a coil of electric wire disposed about the central pole piece, the wire having at least first and second ends extending from the coil to form respective first and second leads;
first and second terminals electrically connected to the first and second leads respectively;
electrical insulating means for separating the coil from the central pole piece to prevent electrical contact therebetween; and
an insulating cover bonded to at least the stator core and substantially enveloping the solenoid stator assembly except for portions of the first and second terminals and the faces of the first and second outer pole pieces and of the central pole piece, the cover being molded into the attachment slots in the first and second outer pole pieces to enhance adherence of the cover to the first and second outer pole pieces.
7. The solenoid stator assembly as defined by claim 6, wherein the attachment slot formed across each of the outermost sides of the first and second outer pole pieces proximate their respective distal ends has a T-shaped cross section.
8. The solenoid stator assembly as defined by claim 6, wherein the electrical insulating means for separating the coil from the central pole piece includes a spool disposed around the central pole piece and between the central pole piece and the coil of electric wire.
9. The solenoid stator assembly as defined by claim 8, wherein the coil has a first end and a second end, the first lead extending from the first end of the coil, the second lead extending from the second end of the coil, between the coil and the spool, to the first end of the coil, the second lead being held in position against the spool by the coil without requiring additional security.
10. The solenoid stator assembly as defined by claim 8, wherein the spool is formed of phenolic material.
11. The solenoid stator assembly as defined by claim 6, wherein the insulating cover is molded in situ of phenolic material.
12. The solenoid stator assembly as defined by claim 6, further comprising an insulating cap disposed on the stator core proximate the top portion thereof to receive the first and second terminals and to maintain the first and second terminals in position while the insulating cover is being molded around the solenoid stator assembly.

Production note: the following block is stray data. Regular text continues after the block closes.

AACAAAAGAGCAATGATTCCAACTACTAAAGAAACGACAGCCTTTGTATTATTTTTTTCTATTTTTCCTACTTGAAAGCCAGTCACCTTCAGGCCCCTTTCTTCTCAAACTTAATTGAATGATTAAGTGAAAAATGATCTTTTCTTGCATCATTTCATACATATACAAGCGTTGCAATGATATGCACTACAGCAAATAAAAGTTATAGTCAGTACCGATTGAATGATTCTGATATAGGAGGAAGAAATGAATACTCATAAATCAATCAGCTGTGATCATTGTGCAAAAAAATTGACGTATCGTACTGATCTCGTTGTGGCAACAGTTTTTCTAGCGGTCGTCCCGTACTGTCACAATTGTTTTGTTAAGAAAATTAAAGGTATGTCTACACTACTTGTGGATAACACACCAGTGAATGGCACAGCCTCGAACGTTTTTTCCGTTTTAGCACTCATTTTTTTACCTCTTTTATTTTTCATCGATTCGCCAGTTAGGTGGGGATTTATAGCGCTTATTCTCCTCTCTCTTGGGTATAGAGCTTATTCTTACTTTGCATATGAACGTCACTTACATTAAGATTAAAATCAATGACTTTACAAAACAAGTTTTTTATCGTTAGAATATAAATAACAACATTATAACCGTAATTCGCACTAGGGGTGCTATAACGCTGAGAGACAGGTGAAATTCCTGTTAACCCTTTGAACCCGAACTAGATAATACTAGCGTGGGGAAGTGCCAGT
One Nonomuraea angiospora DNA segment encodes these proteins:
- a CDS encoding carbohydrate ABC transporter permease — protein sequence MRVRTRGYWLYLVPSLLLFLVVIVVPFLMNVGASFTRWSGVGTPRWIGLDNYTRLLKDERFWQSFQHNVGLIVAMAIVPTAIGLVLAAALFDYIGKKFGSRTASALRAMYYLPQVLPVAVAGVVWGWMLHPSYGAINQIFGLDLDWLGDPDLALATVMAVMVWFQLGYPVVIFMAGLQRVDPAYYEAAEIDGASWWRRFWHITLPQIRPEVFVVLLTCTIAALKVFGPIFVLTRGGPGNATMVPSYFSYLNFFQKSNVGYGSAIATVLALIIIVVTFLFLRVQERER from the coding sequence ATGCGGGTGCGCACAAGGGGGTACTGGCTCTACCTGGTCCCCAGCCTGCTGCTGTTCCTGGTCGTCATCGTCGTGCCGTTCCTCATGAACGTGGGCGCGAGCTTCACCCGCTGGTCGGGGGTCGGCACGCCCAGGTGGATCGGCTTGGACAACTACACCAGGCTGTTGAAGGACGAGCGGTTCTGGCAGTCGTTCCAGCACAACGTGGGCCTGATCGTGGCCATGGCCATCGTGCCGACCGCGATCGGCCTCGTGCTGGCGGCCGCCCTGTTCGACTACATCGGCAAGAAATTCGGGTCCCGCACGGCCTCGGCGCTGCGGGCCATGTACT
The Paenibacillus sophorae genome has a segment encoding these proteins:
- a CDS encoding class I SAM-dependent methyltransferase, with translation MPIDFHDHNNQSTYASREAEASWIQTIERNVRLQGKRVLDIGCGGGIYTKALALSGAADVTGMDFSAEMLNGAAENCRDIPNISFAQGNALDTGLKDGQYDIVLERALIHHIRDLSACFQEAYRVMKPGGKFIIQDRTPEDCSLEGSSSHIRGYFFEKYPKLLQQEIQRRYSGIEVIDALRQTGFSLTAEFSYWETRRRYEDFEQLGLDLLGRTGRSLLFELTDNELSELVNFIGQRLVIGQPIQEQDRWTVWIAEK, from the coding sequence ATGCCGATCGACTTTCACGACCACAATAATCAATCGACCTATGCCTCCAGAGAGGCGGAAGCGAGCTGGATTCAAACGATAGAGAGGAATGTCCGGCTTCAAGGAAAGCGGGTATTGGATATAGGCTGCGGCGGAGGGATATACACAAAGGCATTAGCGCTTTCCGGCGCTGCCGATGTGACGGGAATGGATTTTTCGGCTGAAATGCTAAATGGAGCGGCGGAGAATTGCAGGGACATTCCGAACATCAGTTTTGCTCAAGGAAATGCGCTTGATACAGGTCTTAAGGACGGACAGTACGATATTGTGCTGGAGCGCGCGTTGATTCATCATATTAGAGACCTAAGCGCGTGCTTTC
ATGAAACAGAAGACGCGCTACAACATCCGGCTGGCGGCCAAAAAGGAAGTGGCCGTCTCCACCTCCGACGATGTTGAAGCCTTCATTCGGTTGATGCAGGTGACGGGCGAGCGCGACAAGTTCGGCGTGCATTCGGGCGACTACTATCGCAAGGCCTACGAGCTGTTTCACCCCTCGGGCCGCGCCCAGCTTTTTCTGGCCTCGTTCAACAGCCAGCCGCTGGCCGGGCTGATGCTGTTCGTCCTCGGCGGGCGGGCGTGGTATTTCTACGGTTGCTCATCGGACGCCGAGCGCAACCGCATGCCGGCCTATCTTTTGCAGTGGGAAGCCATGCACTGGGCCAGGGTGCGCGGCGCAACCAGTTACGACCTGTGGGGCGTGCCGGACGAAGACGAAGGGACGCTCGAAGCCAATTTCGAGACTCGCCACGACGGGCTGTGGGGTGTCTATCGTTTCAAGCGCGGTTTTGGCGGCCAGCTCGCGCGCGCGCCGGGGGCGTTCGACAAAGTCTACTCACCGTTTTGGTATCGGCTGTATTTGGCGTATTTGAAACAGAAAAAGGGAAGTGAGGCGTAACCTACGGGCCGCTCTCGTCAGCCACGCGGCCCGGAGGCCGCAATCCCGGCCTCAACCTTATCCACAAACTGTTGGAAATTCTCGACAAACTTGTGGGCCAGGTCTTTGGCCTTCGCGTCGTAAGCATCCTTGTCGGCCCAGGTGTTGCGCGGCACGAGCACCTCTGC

13. The solenoid stator assembly as defined by claim 12, wherein the insulating cap is formed of phenolic material.
14. A solenoid stator assembly for electronically actuated fuel injectors, the solenoid stator assembly comprising:
an E-shaped stator core including a top portion having a first end and a second end, a first outer pole piece extending substantially orthogonally from the first end of the top portion, a second outer pole piece extending from the second end of the top portion in a direction substantially parallel to that of the first outer pole piece, and a central pole piece extending from a region of the top portion located central to the first and second outer pole pieces and in a direction substantially parallel to those of the first and second outer pole pieces, the first and second outer pole pieces and the central pole piece each having a distal end, a face being formed across each distal end;
a coil of electric wire disposed around the central pole piece, the wire having at least first and second ends extending from the coil to form respective first and second leads;
first and second terminals electrically connected to the first and second leads respectively;
electrical insulating means for separating the coil from the central pole piece to prevent electrical contact therebetween;
prestressing means for applying a force proximate the distal end of the first outer pole piece and a force proximate the distal end of the second outer pole piece, the forces acting in generally coincident but opposite directions to bias the first and second outer pole pieces away from each other; and
an insulating cover bonded to at least the stator core and substantially enveloping the solenoid stator assembly except for portions of the first and second terminals and the faces of the first and second outer pole pieces and of the central pole piece.
15. The solenoid stator assembly as defined by claim 14, wherein the electrical insulating means for separating the coil from the central pole piece includes a spool disposed around the central pole piece and between the central pole piece and the coil of electric wire.
16. The solenoid stator assembly as defined by claim 15, wherein the coil has a first end and a second end, the first lead extending from the first end of the coil, the second lead extending from the second end of the coil, between the coil and the spool, to the first end of the coil, the second lead being held in position against the spool by the coil without requiring additional security.
17. The solenoid stator assembly as defined by claim 15, wherein the spool is formed of phenolic material.
18. The solenoid stator assembly as defined by claim 14, wherein the insulating cover is molded in situ of phenolic material.
19. The solenoid stator assembly as defined by claim 14, further comprising an insulating cap disposed on the stator core proximate the top portion thereof to receive the first and second terminals and to maintain the first and second terminals in position while the insulating cover is being molded around the solenoid stator assembly.
20. The solenoid stator assembly as defined by claim 19, wherein the insulating cap is formed of phenolic material.
21. The solenoid stator assembly as defined by claim 14, wherein the prestressing means comprises:
a first wedging member disposed between the first outer pole piece and the central pole piece proximate their respective distal ends; and